are not restricted from performing exposure prone procedures unless they
have been shown to transmit hepatitis C to a patient 28
Nevertheless, health care workers with Hepatitis C Virus infection should be seen in
occupational health departments to be advised on scrupulous adherence to
the optimal precautions for control of bloodborne virus infections in
order to reduce the potential risk of transmission during exposure prone
In addition, infected health care workers should be advised about the
local arrangements for the reporting, assessment, and management of any
incidents in which patients appear to have been exposed to a health care
worker™s blood. Patients who sustain a significant exposure to blood
(box 1) should be managed in the same way as exposed health care staff.
Management of hepatitis C infection
The UK Health Departments have concluded that there is no effective post
exposure prophylaxis for
hepatitis C 4
The use of immunoglobulin has been suggested, but a US review in 1998
concluded that it did not prevent Hepatitis C Virus infection 31
Prophylaxis with alpha-interferon did not prevent transmission of
hepatitis C after a needlestick injury in Japan 32
No formal assessments of antiviral agents for post
exposure prophylaxis have been performed, but their use has not been
recommended in the US 2
Alpha-interferon is now commonly used to treat chronic hepatitis C
Better response rates are likely to be seen with combination therapies
that include ribavirin
A recent European consensus statement recommended that combination
therapy should be offered to all previously untreated infected
individuals without contraindications 38
Evidence based guidance on the management of patients with hepatitis C
currently being developed by professional groups in the UK may involve
the selection of patients on the basis of abnormal liver function, Hepatitis C Virus
RNA positivity, and grade of abnormality on a liver biopsy 33
A decision about whether to continue treatment may depend upon
demonstration of a virological response as assessed by genome detection.
Evidence on the optimal timing of treatment for acute and chronic
hepatitis C infection is unclear. The use of interferon for acute
hepatitis in a small number of patients suggested that early treatment
might prevent chronic carriage 32
A subsequent meta- analysis of the use of alpha- and beta-interferon in
acute hepatitis C infection concluded that short term early treatment
produced better response rates than treatment of chronic infections
Control data on untreated infections were limited, however, so the
difference in response could reflect the natural clearing of acute
infection. More recently, workers in Italy reported the results of a
randomised controlled trial of beta-interferon in acute hepatitis C, in
which the rates of chronic infection in treated (15/20) and untreated
groups (16/20) were similar 40
The US Centers for Disease Control and Prevention has concluded that
there is insufficient evidence to suggest that treatment of acute
hepatitis is more successful than early treatment of chronic hepatitis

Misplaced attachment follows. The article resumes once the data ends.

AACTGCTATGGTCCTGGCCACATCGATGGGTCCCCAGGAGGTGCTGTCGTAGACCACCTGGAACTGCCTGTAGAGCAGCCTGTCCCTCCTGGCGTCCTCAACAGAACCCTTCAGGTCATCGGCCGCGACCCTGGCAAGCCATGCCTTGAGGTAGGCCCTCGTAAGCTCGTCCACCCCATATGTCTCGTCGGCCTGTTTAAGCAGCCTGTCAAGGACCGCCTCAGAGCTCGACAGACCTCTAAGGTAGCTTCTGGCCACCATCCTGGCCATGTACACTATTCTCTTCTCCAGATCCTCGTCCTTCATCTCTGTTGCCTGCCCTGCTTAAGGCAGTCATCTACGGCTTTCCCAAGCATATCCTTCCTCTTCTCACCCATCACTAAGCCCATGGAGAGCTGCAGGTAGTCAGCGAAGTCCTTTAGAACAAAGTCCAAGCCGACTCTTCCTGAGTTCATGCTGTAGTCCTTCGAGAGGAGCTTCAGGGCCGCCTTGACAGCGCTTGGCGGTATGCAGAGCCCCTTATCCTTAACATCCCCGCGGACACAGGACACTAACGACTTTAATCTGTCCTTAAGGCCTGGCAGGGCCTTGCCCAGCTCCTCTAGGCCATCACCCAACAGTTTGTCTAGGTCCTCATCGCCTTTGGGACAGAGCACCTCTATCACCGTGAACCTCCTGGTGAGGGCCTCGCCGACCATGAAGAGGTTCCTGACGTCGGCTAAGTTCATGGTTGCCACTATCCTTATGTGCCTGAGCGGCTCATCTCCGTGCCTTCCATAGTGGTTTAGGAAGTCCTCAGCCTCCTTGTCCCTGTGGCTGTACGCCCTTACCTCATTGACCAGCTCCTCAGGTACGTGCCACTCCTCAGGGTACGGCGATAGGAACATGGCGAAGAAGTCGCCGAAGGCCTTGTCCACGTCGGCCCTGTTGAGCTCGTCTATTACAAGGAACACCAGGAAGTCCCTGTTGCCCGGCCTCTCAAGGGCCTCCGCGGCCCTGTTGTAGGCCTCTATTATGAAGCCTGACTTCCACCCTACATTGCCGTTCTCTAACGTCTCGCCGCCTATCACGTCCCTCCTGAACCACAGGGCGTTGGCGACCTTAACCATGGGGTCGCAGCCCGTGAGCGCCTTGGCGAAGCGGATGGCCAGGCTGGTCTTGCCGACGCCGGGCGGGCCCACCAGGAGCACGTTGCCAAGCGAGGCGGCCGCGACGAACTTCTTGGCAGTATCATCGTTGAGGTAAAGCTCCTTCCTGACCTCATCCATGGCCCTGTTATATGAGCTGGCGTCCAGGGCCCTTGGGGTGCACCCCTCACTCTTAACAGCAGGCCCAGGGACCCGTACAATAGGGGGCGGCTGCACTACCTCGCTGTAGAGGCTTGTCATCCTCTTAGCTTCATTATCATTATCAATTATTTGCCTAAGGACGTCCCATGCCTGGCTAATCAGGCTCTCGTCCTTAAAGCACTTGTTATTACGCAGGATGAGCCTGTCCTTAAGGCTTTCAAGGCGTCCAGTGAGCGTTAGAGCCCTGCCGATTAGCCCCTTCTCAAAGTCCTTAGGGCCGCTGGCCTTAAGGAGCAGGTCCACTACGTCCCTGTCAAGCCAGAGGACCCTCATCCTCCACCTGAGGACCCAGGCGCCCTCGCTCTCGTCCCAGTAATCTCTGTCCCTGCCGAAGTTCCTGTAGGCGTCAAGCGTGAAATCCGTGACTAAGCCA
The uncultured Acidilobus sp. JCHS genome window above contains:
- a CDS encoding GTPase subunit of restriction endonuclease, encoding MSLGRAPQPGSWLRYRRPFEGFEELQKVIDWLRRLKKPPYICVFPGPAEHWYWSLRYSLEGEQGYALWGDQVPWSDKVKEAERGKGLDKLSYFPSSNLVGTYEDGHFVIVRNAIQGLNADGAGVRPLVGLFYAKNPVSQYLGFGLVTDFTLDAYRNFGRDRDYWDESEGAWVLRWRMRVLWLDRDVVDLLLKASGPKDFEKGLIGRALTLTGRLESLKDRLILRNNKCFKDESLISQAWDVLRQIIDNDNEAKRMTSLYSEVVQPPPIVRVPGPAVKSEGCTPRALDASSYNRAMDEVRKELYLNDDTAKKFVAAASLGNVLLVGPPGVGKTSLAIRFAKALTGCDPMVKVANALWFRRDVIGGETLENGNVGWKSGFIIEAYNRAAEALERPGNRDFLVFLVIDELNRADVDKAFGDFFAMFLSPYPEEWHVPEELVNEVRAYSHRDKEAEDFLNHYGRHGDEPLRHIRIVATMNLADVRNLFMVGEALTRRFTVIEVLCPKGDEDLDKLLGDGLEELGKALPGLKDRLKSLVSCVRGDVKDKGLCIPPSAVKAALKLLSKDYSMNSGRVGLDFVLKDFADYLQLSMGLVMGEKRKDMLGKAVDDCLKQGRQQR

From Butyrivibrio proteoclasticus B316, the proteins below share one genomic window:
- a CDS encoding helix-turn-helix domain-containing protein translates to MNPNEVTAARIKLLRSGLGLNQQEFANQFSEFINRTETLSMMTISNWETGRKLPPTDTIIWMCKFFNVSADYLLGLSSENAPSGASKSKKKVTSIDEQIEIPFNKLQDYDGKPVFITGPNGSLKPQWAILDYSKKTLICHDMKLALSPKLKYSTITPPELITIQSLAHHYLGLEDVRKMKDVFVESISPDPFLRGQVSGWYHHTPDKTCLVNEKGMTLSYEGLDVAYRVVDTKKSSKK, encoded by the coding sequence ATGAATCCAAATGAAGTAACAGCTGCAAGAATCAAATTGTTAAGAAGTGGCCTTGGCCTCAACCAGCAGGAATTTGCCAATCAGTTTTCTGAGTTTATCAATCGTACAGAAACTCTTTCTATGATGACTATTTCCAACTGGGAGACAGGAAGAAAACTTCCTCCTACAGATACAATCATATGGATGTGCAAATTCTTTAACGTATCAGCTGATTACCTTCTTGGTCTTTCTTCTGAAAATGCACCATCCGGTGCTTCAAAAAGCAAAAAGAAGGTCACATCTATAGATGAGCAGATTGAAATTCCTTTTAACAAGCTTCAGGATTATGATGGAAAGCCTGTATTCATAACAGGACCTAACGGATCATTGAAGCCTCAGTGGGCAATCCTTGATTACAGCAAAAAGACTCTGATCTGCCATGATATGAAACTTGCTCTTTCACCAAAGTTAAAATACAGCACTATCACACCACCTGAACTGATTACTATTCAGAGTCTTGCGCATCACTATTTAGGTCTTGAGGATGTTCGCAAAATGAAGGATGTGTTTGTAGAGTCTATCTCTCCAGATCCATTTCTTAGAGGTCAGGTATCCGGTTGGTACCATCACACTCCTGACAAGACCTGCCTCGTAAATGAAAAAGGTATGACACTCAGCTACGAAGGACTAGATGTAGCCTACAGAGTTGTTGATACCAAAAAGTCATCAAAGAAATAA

In Canada, however, early treatment of health care workers who
seroconvert following percutaneous exposures is now recommended 3
A recent consensus conference in Europe also stated that most experts
now favour treating patients with acute hepatitis C infection 38
The recommendations of the committee for the management of a significant
exposure (box 1) 1
Investigation of source patients
most settings, most source patients are likely to be anti-Hepatitis C Virus negative.
The exclusion of Hepatitis C Virus infection in the patient should reassure the
exposed health care worker. Identification of a source patient who is
positive for anti-Hepatitis C Virus should prompt appropriate assessment of the
patient and follow up of the health care worker. The advisory committee
therefore recommends that, where possible, a baseline serum from the
source patient should be obtained and tested for anti-Hepatitis C Virus. Patients who
are anti-Hepatitis C Virus positive should be further investigated for Hepatitis C Virus RNA (an
EDTA plasma may be required by the
local laboratory). In immunocompromised patients (including those on
renal dialysis) 41
in patients with features suggestive of acute hepatitis C infection, the
use of genome detection should be considered even if the source patient
is found to be anti-Hepatitis C Virus negative. These investigations will normally
entail pre-test discussion and obtaining fully informed consent from the
source patient 4
Specimens from the source patient must be stored in a secure archive at
a temperature at or below 20 o
for at least two years after the incident.
Source patients found to be anti-Hepatitis C Virus and/or Hepatitis C Virus RNA positive should be
referred to an appropriate consultant with an interest in hepatitis C
the event that the source patient cannot be identified or if the patient
refuses to be tested or is unavailable for testing, management should be
based upon a risk assessment. This risk assessment should be conducted
by one of the doctors designated to offer advice on the managment of
exposures to bloodborne viruses within the health authority or NHS Trust
Epidemiological and clinical information about the incident and/or the
source patient should be obtained and reviewed. If the source patient is
considered to be ‚high risk™ then the health care worker may be managed
as if exposed to a source known to be positive. Such high risk exposures
would normally be limited to sharps injuries contaminated with fresh
blood from a member of a known high risk group (for example, an IDU).
Because the risk of transmission of bloodborne viruses from dried blood
is likely to be lower than from fresh blood, the advisory committee does
not consider community needlestick injuries from discarded needles to be
‚high risk™ exposures.
Investigation of the exposed health care worker
Baseline serum should be obtained from the exposed person and stored in
a secure archive at -20 o
or below for at least two years (box 2). If the source patient is not